May 12 '14
In this monthly column written for PM Forum Magazine, owner of Elephant Creative Helen Hammond takes a look at what is going on in the wider marketing world and draws out some lessons for the professions.
It may now be May, as you read this, but let’s look back at some of the campaigns that made us laugh over April, starting with an April Fool. We may work in a series industry but that doesn’t mean we can’t learn from those willing to break down barriers with humour.
1. The Choir of Kings College, Cambridge
Those of you that know me will be aware that I spend an unhealthy amount of time skulking about in cathedrals around the world. The Choir of Kings College, Cambridge is known for its iconic Carols from Kings and musical excellence, but on 1st April it showed that it not only understands humour but marketing. Its YouTube video discussing the ‘necessary end to its having boy choristers’ went up to over half a million views within hours, spreading the news of the launch of its webcasts as it went. It leveraged the one thing that would get people hooked (the old ‘we’re getting rid of trebles’ line), combined humour with the exacting precision the choir is known for and sat back. Having an ability to leverage negative perceptions is something we talked about last month but, when done so cleverly, it makes for excellent marketing. And when done in a format designed to go viral, the excellent marketing becomes inspirational.
2. The Grand National – Original
With a strategy called ‘The Original Extreme Sport’ the creative team behind The Grand National’s advert focused on the ‘original’ part (having covered off ‘extreme’ last year). This year’s advert saw period costumed riders battling through woods and clearing haystacks (recreating the world’s first steeplechase), moving through the ages and ending as jockeys AP McCoy and Richard Johnson. This was all done with a punk theme tune, demonstrating the raw nature of the sport and how this was a founding value. The professional services spend thousands, every year, working on values-based marketing but the value and relevance of this is strengthened by an advertising campaign that focuses on only one at a time. Why overcomplicate things by trying to explain several in one go? One clear message, delivered imaginatively, has more impact.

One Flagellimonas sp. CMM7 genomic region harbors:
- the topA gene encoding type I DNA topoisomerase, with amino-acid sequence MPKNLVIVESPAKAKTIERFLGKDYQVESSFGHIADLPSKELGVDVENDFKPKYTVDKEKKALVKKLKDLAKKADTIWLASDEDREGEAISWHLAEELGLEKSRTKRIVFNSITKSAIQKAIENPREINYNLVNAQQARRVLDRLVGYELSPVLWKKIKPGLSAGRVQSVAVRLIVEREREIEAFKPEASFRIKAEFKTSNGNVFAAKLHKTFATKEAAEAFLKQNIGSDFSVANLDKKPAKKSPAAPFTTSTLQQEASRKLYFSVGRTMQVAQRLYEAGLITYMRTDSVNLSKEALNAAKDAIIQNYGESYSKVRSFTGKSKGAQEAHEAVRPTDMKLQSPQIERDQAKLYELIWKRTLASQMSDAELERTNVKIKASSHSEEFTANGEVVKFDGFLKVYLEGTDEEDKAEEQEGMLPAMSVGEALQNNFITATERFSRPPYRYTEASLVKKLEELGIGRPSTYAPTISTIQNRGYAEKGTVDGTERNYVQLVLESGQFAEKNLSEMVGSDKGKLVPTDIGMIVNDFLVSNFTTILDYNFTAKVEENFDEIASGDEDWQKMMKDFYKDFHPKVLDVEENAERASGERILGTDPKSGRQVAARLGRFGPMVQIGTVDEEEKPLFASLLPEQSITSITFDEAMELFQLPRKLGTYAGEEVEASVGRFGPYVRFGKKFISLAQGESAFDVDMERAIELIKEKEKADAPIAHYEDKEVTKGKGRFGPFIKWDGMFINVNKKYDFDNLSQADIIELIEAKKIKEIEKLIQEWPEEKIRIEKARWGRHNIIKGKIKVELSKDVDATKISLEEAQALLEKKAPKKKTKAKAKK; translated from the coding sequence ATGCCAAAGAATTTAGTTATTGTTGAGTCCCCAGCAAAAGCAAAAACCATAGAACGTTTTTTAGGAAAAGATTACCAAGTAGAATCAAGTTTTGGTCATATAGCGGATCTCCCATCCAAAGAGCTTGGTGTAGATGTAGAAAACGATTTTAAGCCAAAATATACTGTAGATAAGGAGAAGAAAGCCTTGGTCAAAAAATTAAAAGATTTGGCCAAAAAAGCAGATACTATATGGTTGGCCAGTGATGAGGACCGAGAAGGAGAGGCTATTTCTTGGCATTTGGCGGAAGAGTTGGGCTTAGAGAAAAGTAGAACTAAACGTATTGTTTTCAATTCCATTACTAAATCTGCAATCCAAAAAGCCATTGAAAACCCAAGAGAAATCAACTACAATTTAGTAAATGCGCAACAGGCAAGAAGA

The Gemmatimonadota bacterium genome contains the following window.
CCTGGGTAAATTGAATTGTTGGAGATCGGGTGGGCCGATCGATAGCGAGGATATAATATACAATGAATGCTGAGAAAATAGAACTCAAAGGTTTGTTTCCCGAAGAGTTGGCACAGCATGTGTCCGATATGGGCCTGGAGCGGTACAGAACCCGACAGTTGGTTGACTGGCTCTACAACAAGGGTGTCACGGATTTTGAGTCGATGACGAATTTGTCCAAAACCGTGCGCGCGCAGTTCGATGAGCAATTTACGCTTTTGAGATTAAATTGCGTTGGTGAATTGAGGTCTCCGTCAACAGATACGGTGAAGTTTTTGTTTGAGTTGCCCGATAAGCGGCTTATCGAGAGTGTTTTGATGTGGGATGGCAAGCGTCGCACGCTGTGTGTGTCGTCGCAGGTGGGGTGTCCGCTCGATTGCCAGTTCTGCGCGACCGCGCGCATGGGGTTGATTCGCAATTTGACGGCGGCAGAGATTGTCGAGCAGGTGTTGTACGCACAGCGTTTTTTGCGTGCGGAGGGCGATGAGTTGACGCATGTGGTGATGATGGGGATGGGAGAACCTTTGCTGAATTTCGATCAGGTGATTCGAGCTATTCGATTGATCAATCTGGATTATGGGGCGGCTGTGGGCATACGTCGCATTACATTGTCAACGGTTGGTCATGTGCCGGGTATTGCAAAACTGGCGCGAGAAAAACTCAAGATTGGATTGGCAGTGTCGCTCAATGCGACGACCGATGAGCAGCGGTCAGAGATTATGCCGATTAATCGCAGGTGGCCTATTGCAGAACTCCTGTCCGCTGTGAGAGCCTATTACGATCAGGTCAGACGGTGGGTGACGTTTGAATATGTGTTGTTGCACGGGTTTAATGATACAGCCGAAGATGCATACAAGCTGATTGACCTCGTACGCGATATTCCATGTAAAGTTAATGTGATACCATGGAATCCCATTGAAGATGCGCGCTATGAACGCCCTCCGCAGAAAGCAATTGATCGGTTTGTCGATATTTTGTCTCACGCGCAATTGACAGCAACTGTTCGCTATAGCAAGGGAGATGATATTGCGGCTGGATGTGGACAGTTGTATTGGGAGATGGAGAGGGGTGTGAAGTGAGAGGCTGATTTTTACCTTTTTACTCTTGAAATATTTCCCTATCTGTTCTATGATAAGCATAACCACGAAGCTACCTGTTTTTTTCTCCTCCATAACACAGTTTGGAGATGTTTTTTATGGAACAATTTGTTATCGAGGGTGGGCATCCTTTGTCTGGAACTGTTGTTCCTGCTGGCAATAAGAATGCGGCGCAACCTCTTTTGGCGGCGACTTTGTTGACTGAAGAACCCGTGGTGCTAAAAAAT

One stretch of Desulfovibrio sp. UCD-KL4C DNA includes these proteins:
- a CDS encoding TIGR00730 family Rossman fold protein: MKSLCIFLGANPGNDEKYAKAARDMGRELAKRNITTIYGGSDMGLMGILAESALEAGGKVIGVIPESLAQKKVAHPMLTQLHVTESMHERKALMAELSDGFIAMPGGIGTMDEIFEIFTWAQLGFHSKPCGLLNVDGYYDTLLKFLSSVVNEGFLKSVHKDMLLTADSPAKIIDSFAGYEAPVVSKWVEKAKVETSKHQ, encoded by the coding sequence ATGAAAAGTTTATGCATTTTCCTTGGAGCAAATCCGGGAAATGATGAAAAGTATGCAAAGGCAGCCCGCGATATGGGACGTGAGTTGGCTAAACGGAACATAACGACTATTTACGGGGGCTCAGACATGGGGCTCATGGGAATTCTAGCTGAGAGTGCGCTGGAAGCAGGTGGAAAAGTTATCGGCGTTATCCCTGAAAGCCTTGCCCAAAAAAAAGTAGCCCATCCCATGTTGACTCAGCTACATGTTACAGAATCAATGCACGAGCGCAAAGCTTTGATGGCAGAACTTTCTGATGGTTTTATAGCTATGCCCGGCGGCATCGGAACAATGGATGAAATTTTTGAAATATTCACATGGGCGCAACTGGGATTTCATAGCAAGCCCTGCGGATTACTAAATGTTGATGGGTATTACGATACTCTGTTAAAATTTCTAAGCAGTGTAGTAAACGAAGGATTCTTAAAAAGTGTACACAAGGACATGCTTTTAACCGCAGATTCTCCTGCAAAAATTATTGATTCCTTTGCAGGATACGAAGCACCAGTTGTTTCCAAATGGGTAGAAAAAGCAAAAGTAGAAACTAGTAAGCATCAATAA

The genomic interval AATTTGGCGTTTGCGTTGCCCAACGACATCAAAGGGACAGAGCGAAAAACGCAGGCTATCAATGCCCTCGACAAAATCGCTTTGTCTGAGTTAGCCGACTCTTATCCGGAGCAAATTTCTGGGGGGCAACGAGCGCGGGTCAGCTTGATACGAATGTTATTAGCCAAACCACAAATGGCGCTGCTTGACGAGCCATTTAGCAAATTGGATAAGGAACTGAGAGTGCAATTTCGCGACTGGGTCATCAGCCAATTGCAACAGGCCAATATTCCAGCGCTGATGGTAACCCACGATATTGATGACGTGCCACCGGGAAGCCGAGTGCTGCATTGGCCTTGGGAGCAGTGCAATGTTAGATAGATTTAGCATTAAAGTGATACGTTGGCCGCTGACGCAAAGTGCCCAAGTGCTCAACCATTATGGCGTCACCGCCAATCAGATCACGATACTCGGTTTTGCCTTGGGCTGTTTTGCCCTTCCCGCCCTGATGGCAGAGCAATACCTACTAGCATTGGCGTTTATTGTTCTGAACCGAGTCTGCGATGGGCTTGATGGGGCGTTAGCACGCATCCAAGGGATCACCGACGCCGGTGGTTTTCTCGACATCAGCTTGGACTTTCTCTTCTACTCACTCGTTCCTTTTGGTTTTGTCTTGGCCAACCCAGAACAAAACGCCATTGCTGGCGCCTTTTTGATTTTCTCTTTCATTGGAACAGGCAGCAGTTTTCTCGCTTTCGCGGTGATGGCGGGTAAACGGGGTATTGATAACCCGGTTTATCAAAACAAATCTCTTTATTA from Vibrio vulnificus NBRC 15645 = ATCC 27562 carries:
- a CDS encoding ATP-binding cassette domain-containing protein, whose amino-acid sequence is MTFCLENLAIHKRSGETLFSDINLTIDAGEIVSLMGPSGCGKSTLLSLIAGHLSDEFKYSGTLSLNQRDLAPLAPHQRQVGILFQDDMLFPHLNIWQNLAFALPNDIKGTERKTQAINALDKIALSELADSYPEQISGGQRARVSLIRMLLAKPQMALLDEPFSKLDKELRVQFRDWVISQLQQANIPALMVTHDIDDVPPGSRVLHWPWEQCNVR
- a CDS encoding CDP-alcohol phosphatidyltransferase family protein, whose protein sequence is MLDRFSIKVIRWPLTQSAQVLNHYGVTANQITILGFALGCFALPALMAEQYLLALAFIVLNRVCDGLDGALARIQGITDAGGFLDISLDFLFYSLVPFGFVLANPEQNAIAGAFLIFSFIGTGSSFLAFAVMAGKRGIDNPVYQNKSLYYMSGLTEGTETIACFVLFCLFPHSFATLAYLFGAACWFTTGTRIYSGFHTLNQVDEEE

3. Three’s ‘We Built This City’
You will be noticing a bit of a habit forming here. It’s true. I’m a sucker for a singing animal and the latest campaign from Three (whilst it’s no moonwalking pony) is something to watch. Featuring a young girl cycling around the streets singing away to Starship’s ‘We Built This City’, along with her singing kitten, it’s pretty funny. But that’s not why I’m drawing your attention to it. Watch to the very end… and then wait. Another advert will pop up, offering you the chance to upload your photo to feature in your own version of the advert. Clever. It’s all too easy to throw money at fancy advertising but how many firms remember to follow it through and think about the ‘what next’? How are you going to convert advertising into data or enquiries? Or spread the theme over other media? Build a cohesive campaign. Three has this nailed… every time.
4. Jaguar – Decision Made
In my first column I drew your attention to the Jaguar XF Superbowl advert, featuring British villains. The other day I was flicking through the IoD’s magazine and saw a print advert for the same car. And it had been tailored, once again, to talk to the target audience. In this case, people who are confident (or like to think they are) decision-makers. It was simple. The car and a caption that read ‘Decision Made’. Tailoring marketing communications to the audience is the single most important thing you should be doing. Let’s stop thinking about what we’re selling and start saying what ‘they’ want to hear.
If you’d like to suggest campaigns that have caught your eye you can contact me through Twitter on @helenhammond or via email on firstname.lastname@example.org